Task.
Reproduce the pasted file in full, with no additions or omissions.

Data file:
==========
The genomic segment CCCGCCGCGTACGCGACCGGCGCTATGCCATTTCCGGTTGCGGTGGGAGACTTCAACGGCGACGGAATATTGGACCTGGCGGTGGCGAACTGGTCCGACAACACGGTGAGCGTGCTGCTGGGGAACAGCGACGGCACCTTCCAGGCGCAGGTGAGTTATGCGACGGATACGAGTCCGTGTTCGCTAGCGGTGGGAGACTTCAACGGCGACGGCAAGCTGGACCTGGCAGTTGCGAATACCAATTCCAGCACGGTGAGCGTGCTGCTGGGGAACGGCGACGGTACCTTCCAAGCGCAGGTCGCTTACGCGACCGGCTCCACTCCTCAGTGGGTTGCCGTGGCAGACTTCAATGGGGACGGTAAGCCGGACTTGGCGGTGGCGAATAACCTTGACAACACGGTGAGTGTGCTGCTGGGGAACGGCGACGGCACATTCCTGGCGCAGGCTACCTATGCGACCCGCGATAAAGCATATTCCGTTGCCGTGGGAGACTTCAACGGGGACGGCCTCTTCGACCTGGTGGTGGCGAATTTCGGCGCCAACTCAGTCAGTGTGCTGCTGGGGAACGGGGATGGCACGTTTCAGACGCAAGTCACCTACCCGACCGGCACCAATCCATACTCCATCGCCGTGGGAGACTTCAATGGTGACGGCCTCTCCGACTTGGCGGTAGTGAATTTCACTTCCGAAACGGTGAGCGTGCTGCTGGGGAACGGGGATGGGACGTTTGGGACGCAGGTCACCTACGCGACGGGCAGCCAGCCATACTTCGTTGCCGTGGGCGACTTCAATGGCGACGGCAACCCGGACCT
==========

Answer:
The genomic segment CCCGCCGCGTACGCGACCGGCGCTATGCCATTTCCGGTTGCGGTGGGAGACTTCAACGGCGACGGAATATTGGACCTGGCGGTGGCGAACTGGTCCGACAACACGGTGAGCGTGCTGCTGGGGAACAGCGACGGCACCTTCCAGGCGCAGGTGAGTTATGCGACGGATACGAGTCCGTGTTCGCTAGCGGTGGGAGACTTCAACGGCGACGGCAAGCTGGACCTGGCAGTTGCGAATACCAATTCCAGCACGGTGAGCGTGCTGCTGGGGAACGGCGACGGTACCTTCCAAGCGCAGGTCGCTTACGCGACCGGCTCCACTCCTCAGTGGGTTGCCGTGGCAGACTTCAATGGGGACGGTAAGCCGGACTTGGCGGTGGCGAATAACCTTGACAACACGGTGAGTGTGCTGCTGGGGAACGGCGACGGCACATTCCTGGCGCAGGCTACCTATGCGACCCGCGATAAAGCATATTCCGTTGCCGTGGGAGACTTCAACGGGGACGGCCTCTTCGACCTGGTGGTGGCGAATTTCGGCGCCAACTCAGTCAGTGTGCTGCTGGGGAACGGGGATGGCACGTTTCAGACGCAAGTCACCTACCCGACCGGCACCAATCCATACTCCATCGCCGTGGGAGACTTCAATGGTGACGGCCTCTCCGACTTGGCGGTAGTGAATTTCACTTCCGAAACGGTGAGCGTGCTGCTGGGGAACGGGGATGGGACGTTTGGGACGCAGGTCACCTACGCGACGGGCAGCCAGCCATACTTCGTTGCCGTGGGCGACTTCAATGGCGACGGCAACCCGGACCT